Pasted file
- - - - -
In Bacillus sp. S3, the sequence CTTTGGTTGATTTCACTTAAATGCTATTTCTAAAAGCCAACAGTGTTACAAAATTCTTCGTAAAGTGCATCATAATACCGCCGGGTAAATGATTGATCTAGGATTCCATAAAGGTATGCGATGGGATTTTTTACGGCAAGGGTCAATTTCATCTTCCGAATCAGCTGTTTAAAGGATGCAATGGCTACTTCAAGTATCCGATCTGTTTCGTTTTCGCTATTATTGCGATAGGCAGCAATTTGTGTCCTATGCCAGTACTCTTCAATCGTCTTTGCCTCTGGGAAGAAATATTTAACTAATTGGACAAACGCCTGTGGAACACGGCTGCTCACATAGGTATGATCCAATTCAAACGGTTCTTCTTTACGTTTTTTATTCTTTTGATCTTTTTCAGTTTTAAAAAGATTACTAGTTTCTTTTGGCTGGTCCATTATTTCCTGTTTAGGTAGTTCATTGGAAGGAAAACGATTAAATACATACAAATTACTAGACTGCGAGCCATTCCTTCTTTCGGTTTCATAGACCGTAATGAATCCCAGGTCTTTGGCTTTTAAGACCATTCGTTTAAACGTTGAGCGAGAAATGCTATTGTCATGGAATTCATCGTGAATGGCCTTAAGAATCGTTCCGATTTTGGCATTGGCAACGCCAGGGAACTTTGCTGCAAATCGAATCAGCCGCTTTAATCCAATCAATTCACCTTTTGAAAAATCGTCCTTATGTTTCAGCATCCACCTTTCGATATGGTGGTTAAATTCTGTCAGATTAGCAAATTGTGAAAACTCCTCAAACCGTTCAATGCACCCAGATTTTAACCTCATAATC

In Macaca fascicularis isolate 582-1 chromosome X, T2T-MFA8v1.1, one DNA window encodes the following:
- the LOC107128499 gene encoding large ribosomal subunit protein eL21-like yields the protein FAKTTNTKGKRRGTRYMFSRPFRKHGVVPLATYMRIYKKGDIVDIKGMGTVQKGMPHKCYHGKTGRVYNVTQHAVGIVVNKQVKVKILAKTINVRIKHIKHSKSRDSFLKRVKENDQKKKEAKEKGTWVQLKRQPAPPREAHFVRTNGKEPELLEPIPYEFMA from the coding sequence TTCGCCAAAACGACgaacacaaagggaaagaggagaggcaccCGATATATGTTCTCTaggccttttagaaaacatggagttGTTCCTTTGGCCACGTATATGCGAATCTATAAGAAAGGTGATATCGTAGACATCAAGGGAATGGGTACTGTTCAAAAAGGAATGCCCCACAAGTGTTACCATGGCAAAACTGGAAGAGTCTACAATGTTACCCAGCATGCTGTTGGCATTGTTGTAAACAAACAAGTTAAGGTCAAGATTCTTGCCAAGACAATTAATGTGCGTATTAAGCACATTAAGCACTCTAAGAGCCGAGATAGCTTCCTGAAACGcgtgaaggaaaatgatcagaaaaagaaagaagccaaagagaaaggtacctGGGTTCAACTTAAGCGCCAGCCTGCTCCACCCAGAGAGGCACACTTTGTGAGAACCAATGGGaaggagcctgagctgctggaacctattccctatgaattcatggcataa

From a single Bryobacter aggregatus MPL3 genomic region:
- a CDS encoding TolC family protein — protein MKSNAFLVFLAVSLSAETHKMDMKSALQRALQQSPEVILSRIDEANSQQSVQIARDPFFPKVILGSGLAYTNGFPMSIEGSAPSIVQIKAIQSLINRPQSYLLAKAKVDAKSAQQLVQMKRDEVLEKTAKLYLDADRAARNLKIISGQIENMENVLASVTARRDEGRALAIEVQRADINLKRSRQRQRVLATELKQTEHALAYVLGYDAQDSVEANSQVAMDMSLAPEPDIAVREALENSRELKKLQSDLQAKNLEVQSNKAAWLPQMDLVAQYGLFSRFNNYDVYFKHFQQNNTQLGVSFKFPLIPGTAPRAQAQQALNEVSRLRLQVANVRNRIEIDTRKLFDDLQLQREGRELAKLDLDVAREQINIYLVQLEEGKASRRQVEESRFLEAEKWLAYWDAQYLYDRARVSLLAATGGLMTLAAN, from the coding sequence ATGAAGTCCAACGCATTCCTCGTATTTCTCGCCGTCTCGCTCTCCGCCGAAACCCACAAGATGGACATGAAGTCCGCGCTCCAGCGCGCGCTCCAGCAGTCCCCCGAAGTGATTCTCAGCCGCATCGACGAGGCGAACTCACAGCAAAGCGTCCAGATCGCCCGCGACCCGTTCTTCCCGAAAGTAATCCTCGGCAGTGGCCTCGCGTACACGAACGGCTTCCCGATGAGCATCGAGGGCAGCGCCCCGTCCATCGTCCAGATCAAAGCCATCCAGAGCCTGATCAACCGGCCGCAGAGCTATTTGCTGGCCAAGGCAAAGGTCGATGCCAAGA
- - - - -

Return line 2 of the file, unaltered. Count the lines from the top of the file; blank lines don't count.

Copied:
In Macaca fascicularis isolate 582-1 chromosome X, T2T-MFA8v1.1, one DNA window encodes the following: